SCOTTSDALE, AZ — Scientists from Arizona State University and the Mayo Clinic in Scottsdale may have found the cause of blood clots in people who received the COVID-19 vaccine developed by AstraZeneca.
According to the study, the problem may stem from the vaccine's use of a different, harmless virus.
Researchers said that in "very rare cases" the viral vector may enter the bloodstream and binds to a protein called platelet 4 or PF4.
In those rare instances, scientists said the protein is then attacked by antibodies and that can cause the blood to clot.
"So what we showed in this paper is that adenoviruses which is the shell of the virus is able to form an interaction with another protein which naturally exists in human blood called platelet factor 4," said Dr. Alexander Baker.
“It’s really critical to fully investigate the vector-host interactions of the vaccine at a mechanistic level,” said Dr. Abhishek Singharoy, a scientist at ASU.
“This will assist in understanding both how the vaccine generates immunity, and how it may lead to any rare adverse events, such as [vaccine-induced immune thrombotic thrombocytopenia]," he added.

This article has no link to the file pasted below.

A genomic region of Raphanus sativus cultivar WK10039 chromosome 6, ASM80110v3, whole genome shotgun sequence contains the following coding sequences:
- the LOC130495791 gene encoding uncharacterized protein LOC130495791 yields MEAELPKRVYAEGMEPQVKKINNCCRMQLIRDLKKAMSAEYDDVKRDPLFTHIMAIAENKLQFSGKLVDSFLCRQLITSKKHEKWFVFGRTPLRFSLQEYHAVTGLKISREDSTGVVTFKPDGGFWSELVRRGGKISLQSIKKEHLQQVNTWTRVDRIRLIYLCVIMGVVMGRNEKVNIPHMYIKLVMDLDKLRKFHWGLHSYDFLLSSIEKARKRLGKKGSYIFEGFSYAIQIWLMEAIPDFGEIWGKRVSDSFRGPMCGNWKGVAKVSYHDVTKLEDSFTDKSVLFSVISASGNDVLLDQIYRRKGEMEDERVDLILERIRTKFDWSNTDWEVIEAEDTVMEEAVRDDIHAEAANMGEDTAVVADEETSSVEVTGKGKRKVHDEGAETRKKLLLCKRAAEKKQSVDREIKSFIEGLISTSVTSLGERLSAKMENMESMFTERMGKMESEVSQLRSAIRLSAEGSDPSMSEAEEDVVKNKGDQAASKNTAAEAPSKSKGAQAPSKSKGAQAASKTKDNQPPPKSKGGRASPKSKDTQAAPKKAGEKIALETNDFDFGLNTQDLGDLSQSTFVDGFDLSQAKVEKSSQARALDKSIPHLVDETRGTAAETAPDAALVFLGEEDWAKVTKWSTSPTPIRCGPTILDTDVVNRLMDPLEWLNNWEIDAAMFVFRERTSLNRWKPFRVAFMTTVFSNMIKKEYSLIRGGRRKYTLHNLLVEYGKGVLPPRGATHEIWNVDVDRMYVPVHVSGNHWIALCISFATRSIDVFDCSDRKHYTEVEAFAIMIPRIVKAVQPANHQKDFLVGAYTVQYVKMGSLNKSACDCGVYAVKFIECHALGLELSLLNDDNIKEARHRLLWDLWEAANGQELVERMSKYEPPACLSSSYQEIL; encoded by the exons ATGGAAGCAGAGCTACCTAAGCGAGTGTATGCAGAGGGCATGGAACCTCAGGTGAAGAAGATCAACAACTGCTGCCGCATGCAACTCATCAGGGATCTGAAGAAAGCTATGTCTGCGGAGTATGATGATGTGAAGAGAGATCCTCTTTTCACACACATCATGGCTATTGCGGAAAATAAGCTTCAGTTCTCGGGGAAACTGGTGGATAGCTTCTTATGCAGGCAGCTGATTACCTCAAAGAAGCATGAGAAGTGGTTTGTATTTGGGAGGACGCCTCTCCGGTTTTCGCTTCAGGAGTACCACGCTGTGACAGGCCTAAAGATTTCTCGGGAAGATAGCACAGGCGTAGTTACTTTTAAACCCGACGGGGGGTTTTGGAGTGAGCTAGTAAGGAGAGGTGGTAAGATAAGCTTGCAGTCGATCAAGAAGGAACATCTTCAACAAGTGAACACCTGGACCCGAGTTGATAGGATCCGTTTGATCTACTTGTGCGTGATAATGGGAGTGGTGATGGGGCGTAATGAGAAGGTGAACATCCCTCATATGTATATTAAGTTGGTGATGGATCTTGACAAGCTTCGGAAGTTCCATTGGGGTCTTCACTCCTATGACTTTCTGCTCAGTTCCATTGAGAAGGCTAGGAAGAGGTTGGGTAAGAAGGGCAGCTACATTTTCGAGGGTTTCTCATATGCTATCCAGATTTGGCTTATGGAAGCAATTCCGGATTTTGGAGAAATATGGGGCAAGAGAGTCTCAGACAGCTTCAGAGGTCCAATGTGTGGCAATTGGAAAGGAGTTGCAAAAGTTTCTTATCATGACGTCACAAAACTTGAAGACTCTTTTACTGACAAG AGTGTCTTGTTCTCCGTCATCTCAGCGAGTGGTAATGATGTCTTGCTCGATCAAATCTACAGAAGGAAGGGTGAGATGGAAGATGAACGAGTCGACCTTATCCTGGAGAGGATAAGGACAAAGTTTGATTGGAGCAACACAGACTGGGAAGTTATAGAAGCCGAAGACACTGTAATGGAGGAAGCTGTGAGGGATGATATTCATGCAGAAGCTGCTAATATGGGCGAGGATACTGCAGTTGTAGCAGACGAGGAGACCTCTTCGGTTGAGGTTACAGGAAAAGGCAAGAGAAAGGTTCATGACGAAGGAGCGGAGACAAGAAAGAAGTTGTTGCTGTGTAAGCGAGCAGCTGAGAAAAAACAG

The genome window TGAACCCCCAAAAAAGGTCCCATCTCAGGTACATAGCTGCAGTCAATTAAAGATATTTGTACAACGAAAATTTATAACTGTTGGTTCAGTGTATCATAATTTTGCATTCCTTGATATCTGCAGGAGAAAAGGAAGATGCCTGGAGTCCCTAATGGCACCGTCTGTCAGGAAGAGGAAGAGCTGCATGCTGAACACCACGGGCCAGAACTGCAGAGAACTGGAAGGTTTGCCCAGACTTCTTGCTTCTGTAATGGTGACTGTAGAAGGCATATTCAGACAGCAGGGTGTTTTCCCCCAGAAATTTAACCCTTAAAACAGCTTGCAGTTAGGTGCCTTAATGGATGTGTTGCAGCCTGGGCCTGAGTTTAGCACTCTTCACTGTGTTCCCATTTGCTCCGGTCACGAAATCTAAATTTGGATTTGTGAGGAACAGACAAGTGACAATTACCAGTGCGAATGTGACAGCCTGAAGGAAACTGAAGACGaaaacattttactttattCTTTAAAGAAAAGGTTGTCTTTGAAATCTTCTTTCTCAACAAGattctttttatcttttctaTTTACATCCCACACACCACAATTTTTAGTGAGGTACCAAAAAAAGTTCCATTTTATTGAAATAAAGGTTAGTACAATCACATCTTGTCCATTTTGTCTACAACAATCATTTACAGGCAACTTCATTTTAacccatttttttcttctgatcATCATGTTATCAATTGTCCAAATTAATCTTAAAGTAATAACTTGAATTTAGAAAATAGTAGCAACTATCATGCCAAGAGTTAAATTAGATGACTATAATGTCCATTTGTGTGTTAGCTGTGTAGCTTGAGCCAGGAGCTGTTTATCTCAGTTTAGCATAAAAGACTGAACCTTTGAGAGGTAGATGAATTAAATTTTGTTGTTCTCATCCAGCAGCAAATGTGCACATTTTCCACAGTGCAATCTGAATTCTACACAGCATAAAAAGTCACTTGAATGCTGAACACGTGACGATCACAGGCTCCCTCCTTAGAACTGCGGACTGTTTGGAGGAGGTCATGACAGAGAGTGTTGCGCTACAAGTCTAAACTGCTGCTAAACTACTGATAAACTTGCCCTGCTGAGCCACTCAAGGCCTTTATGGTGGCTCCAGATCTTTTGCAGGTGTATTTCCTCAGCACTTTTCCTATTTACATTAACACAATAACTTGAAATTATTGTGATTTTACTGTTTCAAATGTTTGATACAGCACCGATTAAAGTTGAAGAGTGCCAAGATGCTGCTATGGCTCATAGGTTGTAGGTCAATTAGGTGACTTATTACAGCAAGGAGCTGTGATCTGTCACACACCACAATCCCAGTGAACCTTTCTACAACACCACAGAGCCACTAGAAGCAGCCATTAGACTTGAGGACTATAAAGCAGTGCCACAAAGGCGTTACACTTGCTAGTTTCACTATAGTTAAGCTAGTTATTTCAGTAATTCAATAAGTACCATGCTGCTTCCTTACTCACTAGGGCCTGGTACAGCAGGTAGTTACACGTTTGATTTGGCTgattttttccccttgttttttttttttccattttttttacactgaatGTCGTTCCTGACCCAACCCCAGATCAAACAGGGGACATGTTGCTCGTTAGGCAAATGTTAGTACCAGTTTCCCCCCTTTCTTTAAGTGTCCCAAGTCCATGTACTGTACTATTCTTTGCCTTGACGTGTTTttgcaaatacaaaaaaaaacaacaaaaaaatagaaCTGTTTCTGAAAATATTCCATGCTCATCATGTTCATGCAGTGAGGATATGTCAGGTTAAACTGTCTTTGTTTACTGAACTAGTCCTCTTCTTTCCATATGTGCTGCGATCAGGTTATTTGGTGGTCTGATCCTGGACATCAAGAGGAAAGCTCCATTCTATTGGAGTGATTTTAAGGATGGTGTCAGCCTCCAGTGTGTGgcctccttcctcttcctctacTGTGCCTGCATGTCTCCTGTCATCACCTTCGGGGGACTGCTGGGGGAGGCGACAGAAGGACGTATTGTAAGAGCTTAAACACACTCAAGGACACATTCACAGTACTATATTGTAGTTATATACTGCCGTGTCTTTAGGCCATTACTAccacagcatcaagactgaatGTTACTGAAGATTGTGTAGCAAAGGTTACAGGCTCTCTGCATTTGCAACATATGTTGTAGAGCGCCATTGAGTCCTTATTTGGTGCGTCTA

Experts said the chances of someone getting a blood clot from the vaccine are one in 250,000 and the chances of dying from that blood clot are one in a million.
Even though the AstraZeneca vaccine has not been approved in the U.S., some patients have reported having similar issues with the Johnson and Johnson vaccine.
Still, experts said getting the COVID vaccine is the best way to protect yourself against the disease and that the benefits of the shot outweigh any known side effects.
Other ASU scientists included several from the School of Molecular Sciences and Biodesign Institute: Ryan J. Boyd, Daipayan Sarkar, John Vant, Eric Wilson, Chloe D. Truong, Petra Fromme, Po-Lin Chiu, Dewight Williams and Josh Vermaas (an ASU alumnus now at Michigan State University). Mitesh Borad and Bolni M. Nagalo.